Siphnos or Siphnos Island is part of the Cyclades Island Group, Greece.


access

Siphnos or Sifnos Island, Greece.

The Aghios Giorgios car ferry of Ventouris Lines leaves Piraeus at 7.25 am and arrives in Sifnos at 12.55 pm—daily in summer and five times weekly in winter.
This is supplemented by two late evening ferry services a week with G.A. Ferries, which continue via Milos for Santorini.
In summer only, an average of two high-speed services make the journey from Piraeus in just under three hours.
Nearly all services continue to Milos, with the larger ferries stopping at Kimolos. On the return most services stop at Serifos.

Siphnos or Sifnos Travel Guide

beaches

Siphnos or Sifnos Island, Greece.

Kamares
Platis Gialos
Vathi
Vroulidia

Chrissopigi
Faros
Chersonissos

Siphnos or Sifnos Travel Guide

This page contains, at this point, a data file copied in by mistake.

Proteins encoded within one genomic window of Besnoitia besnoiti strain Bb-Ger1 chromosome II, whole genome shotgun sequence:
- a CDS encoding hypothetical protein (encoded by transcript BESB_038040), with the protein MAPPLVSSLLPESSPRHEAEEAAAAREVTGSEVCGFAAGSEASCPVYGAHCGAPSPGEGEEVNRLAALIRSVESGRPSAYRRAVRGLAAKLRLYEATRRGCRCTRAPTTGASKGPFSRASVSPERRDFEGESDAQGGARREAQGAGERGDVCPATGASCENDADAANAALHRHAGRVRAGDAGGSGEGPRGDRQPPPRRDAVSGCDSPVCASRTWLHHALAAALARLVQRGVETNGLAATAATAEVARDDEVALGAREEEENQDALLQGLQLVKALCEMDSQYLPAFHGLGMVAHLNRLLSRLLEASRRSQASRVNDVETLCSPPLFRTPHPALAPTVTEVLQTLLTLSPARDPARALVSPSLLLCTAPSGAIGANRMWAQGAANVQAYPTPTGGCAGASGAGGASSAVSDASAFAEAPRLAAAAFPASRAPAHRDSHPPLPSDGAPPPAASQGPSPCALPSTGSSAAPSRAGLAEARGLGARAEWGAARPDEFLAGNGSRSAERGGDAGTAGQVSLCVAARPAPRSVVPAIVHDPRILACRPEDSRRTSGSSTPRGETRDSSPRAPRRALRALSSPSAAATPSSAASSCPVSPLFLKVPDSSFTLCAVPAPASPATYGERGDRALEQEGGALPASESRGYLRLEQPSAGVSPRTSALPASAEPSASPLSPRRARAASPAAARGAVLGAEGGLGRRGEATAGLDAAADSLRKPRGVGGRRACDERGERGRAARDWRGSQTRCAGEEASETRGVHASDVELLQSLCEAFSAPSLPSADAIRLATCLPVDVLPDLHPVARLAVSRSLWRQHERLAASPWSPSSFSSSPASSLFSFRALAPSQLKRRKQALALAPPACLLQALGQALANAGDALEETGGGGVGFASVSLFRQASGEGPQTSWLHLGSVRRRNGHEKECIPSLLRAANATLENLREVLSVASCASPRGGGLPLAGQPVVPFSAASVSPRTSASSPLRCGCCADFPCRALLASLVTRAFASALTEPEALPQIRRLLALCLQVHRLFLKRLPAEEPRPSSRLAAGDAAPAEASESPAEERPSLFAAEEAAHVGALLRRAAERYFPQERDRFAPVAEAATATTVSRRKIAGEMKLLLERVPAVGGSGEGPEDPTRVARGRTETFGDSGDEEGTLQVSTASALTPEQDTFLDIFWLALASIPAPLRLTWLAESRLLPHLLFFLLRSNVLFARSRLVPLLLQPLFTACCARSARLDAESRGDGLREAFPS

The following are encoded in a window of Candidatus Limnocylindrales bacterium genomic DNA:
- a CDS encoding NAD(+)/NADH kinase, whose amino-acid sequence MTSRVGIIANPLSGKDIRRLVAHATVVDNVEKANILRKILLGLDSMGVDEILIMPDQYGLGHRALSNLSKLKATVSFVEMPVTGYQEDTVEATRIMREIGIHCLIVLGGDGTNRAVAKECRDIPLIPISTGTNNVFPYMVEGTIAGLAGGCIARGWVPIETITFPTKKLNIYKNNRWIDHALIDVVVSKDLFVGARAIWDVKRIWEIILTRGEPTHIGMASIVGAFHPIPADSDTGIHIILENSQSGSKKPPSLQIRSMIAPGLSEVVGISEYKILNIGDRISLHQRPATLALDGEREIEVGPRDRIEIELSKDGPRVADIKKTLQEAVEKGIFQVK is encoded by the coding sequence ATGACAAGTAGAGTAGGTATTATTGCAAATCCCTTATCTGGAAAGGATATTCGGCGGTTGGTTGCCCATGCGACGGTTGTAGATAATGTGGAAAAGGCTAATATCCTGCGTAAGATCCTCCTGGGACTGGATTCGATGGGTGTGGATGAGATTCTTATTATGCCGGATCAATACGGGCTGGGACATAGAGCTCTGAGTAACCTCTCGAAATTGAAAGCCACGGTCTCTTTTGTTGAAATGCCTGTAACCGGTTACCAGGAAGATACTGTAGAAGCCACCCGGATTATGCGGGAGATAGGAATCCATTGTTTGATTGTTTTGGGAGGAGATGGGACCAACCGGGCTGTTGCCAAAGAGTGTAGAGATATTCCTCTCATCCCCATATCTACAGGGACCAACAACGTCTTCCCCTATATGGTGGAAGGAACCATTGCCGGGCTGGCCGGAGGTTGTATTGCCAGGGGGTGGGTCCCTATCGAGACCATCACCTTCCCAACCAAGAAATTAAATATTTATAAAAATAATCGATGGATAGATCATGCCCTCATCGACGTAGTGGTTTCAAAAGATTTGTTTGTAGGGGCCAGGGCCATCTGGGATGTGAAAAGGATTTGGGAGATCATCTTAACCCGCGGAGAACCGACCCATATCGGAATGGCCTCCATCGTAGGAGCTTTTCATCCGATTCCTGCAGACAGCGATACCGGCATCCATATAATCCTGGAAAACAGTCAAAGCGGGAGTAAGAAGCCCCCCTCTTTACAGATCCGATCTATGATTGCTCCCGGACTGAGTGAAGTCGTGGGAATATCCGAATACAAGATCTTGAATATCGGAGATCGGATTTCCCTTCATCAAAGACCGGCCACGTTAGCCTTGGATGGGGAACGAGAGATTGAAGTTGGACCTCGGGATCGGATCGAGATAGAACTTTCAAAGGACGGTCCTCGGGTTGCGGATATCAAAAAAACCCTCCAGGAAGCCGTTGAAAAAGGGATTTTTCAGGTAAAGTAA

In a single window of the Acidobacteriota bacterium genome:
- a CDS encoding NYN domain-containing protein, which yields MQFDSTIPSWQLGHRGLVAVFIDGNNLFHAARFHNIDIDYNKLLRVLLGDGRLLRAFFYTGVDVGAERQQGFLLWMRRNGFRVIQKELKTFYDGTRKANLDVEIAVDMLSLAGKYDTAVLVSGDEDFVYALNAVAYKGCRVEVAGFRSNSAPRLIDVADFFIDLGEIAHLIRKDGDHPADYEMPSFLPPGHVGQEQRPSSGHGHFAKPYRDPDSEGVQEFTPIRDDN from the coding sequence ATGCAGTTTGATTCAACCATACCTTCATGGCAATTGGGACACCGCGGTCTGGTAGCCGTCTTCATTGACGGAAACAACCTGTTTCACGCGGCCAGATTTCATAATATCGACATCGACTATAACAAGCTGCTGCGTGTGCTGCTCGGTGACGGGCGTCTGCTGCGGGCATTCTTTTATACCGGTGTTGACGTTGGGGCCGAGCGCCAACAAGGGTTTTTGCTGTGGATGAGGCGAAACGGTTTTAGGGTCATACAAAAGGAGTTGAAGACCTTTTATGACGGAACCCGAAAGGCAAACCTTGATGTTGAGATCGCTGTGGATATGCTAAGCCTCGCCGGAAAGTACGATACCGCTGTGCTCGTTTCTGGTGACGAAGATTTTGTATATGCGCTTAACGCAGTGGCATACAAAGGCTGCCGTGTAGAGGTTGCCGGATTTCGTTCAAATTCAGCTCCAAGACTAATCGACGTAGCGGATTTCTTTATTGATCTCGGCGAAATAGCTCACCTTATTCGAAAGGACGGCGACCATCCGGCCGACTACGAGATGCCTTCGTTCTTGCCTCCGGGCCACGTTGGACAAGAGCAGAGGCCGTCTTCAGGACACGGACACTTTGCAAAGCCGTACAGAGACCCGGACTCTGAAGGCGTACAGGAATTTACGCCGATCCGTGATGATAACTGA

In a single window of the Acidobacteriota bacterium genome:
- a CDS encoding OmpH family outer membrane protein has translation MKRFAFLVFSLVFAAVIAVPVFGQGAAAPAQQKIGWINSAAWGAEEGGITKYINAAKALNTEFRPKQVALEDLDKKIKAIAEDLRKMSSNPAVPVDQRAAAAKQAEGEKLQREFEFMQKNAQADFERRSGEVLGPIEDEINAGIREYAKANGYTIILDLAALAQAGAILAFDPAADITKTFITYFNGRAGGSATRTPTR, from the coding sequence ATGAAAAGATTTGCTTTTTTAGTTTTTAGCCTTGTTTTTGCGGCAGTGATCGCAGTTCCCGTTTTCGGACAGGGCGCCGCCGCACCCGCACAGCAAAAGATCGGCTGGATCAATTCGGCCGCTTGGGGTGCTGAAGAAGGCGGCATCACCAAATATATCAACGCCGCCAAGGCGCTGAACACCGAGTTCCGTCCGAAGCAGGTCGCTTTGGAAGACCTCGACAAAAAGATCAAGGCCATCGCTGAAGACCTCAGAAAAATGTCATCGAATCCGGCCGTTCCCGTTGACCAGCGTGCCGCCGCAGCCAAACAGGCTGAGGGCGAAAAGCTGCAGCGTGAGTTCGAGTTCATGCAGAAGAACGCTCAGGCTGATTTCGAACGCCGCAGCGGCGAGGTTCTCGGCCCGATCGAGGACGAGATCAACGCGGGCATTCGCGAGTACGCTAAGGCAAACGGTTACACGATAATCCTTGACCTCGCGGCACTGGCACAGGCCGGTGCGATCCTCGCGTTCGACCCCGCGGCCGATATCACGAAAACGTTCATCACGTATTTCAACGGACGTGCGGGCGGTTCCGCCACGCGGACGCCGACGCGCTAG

eating

Siphnos or Sifnos Island, Greece.

The family taverna, To Kyma, at Troulaki by the road to Cheronisos is a very delightful and unpretentious place to eat, both for its full sunset view and simple home cook. Perhaps the best selection of local traditional dishes is to be had at Liotrivi by the entrance into Artemónas.

Siphnos or Sifnos Travel Guide

further reading

Siphnos or Sifnos Island, Greece.
Sifnos, Ancient Towers B.C., by Norman Ashton (Athens, 1991) is a definitive, descriptive catalogue and a good study of the 55 ancient towers of Sifnos.

Siphnos or Sifnos Travel Guide

museums

Siphnos or Sifnos Island, Greece.

Archaeological Museum
Museum of Folklore

Siphnos or Sifnos Travel Guide

practical info

Siphnos or Sifnos Island, Greece.
840 03 Sifnos or Sifnos: area 77sq km; perimeter 75km; resident population 2,574; max. altitude 682m. Port Authority: T. 22840 33617. Travel information: Aegean Thesaurus Travel, T. 22840 33151, fax 32190, www.thesaurus.gr or Sifnos Travel, T. 22840 33383, fax 31709, www.sifnostravel.com. General informa tion: www.sifnos.e-sifnos.com

Siphnos or Sifnos Travel Guide